Friday, January 28, 2011

Kurt Vonnegut: 8 Basics of Creative Writing

Kurt Vonnegut created some of the most outrageously memorable novels of our time, such as Cat’s Cradle, Breakfast Of Champions, and Slaughterhouse Five. His work is a mesh of contradictions: both science fiction and literary, dark and funny, classic and counter-culture, warm-blooded and very cool. And it’s all completely unique.

With his customary wisdom and wit, Vonnegut put forth 8 basics of what he calls Creative Writing 101: *

1. Use the time of a total stranger in such a way that he or she will not feel the time was wasted.
2. Give the reader at least one character he or she can root for.
3. Every character should want something, even if it is only a glass of water.
4. Every sentence must do one of two things—reveal character or advance the action.
5. Start as close to the end as possible.
6. Be a sadist. No matter how sweet and innocent your leading characters, make awful things happen to them—in order that the reader may see what they are made of.
7. Write to please just one person. If you open a window and make love to the world, so to speak, your story will get pneumonia.
8. Give your readers as much information as possible as soon as possible. To heck with suspense. Readers should have such complete understanding of what is going on, where and why, that they could finish the story themselves, should cockroaches eat the last few pages.

The greatest American short story writer of my generation was Flannery O’Connor (1925-1964). She broke practically every one of my rules but the first. Great writers tend to do that.

* From the preface to Vonnegut’s short story collection Bagombo Snuff Box

Wednesday, January 26, 2011

Creativity -- From "The Book of Qualities" by J. Ruth Gendler

Creativity is not efficient. She has a different relationship to time than most of us. A minute can last a day and a day can last an hour. She loves all the seasons. She is on intimate terms with the sun and the moon. It is New Year's all year long at her house, what with celebrations for the Celtic, Hebrew, Tibetan, Chinese, Japanese, and other New Years too numerous to mention. Creativity loves to gossip with the birds and put on her masks and beads and dance with the animals. Although bright colors amuse her, she most often wears neutral tones. She is especially partial to off-white.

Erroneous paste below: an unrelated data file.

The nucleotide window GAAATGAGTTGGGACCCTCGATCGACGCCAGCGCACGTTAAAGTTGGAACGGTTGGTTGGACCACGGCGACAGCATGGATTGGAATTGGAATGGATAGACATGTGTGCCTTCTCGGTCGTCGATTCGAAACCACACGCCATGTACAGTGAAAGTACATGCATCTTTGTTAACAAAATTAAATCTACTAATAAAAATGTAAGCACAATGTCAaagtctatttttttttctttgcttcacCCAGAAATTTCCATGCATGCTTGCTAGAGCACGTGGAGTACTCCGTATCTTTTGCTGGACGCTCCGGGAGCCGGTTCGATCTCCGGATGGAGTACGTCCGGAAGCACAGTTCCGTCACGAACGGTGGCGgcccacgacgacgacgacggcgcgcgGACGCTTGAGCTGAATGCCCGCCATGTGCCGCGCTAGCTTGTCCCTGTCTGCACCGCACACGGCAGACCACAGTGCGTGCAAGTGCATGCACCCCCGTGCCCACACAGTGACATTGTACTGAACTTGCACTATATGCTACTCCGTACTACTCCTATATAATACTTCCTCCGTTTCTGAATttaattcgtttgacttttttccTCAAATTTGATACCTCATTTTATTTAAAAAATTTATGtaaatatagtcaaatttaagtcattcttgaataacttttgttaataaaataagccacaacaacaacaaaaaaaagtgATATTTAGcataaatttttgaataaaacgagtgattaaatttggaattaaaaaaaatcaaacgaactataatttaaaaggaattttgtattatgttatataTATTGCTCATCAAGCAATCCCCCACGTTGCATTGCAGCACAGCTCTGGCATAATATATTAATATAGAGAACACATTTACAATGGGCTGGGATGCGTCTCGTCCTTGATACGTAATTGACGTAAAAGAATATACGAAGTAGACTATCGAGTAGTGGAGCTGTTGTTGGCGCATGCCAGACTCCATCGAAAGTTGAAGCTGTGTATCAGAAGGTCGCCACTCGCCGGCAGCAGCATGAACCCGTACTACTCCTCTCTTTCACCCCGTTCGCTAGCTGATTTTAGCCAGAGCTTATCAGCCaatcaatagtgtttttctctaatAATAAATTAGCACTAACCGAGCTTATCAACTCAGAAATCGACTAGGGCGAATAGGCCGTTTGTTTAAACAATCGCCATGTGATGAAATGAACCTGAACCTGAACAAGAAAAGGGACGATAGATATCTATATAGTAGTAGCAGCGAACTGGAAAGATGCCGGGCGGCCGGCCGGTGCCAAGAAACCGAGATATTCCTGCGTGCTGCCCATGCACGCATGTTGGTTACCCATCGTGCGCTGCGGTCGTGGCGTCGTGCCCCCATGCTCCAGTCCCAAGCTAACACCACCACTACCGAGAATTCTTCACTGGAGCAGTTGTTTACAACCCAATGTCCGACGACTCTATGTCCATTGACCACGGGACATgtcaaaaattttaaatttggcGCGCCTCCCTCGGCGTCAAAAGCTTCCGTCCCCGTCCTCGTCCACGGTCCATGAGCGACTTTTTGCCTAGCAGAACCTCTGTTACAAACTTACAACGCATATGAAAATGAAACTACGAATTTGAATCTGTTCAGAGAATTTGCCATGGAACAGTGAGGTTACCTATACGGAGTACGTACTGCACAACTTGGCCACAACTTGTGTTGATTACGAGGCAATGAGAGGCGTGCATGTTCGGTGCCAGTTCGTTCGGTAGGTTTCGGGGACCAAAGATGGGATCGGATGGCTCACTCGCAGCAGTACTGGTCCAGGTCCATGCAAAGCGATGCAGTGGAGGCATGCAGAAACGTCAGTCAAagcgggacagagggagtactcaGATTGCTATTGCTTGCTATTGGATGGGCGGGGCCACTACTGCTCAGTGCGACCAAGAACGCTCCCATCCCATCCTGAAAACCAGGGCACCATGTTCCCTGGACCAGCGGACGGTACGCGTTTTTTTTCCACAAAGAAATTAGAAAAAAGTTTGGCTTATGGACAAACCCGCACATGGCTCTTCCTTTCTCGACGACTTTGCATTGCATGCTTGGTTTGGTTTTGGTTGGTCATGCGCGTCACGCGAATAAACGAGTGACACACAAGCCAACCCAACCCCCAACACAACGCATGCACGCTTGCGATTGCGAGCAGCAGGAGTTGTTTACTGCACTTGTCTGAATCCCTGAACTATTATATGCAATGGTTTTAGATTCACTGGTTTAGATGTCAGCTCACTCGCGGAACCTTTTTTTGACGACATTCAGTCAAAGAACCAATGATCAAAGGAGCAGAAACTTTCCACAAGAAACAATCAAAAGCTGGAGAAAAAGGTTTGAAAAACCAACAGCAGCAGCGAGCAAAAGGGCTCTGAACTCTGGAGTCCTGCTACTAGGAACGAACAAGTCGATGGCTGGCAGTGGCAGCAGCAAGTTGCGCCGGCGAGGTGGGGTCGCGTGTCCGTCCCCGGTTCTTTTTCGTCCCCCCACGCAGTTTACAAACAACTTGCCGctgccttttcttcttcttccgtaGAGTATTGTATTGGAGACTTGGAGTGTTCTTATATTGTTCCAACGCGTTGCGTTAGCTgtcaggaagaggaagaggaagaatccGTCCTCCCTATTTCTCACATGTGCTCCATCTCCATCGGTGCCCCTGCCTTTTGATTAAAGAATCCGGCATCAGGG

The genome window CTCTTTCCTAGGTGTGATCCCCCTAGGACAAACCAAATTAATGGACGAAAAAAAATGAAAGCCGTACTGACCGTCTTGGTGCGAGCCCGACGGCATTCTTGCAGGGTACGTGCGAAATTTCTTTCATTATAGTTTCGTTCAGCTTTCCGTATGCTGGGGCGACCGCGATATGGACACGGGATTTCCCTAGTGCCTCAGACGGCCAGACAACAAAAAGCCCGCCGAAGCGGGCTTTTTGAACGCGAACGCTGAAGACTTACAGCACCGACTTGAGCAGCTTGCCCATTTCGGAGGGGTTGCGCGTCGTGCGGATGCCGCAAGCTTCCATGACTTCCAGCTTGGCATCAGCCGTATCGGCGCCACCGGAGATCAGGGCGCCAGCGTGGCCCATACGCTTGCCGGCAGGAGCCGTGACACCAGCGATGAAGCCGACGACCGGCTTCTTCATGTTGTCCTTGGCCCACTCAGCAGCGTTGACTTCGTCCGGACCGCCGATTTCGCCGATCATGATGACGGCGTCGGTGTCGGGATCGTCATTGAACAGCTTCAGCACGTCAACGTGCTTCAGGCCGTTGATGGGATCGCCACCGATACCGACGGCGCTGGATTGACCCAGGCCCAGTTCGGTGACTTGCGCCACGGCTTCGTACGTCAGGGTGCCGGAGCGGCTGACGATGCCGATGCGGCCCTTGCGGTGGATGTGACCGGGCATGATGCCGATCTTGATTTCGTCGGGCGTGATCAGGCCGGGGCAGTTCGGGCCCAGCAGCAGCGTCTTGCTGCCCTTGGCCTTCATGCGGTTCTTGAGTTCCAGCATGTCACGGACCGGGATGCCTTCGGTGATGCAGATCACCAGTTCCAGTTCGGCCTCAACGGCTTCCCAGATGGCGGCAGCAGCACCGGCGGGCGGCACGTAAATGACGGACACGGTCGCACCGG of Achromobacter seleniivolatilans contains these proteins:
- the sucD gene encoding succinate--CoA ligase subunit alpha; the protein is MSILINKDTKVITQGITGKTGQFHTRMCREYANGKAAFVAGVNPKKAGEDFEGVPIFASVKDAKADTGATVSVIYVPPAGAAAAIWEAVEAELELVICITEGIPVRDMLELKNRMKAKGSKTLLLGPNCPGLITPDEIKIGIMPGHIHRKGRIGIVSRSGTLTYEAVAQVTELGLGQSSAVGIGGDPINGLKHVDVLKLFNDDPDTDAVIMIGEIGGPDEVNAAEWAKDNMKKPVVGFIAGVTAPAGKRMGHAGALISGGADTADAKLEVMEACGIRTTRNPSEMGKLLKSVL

Some people consider Creativity selfish because she does what she wants. I have always found her to be gracious and most generous. She is certainly complex. If you have only met her in a serene mood, her flair for drama may offend you. She is not your aunt with the porcelain teapot who plays chamber music. If you are one of those people who only go to see her when she is starring in a major melodrama, you will not hear her rain songs. If you insist she is mad, you will never see how still her face is when she returns from a dream.

Sometimes Creativity disappears completely or wanders around the back alleys for weeks at a time. She has a strong need to be occasionally anonymous. If you run into her at the post office line during one of these periods, you will probably not recognize her. She is in a different place. It is almost as if her blood has slowed down. When the blank period is over, Creativity brings her free self home with her. Her skin is new. She is ready to work. More than anyone else, Creativity understands the secret meanings of the months when nothing seems to get done.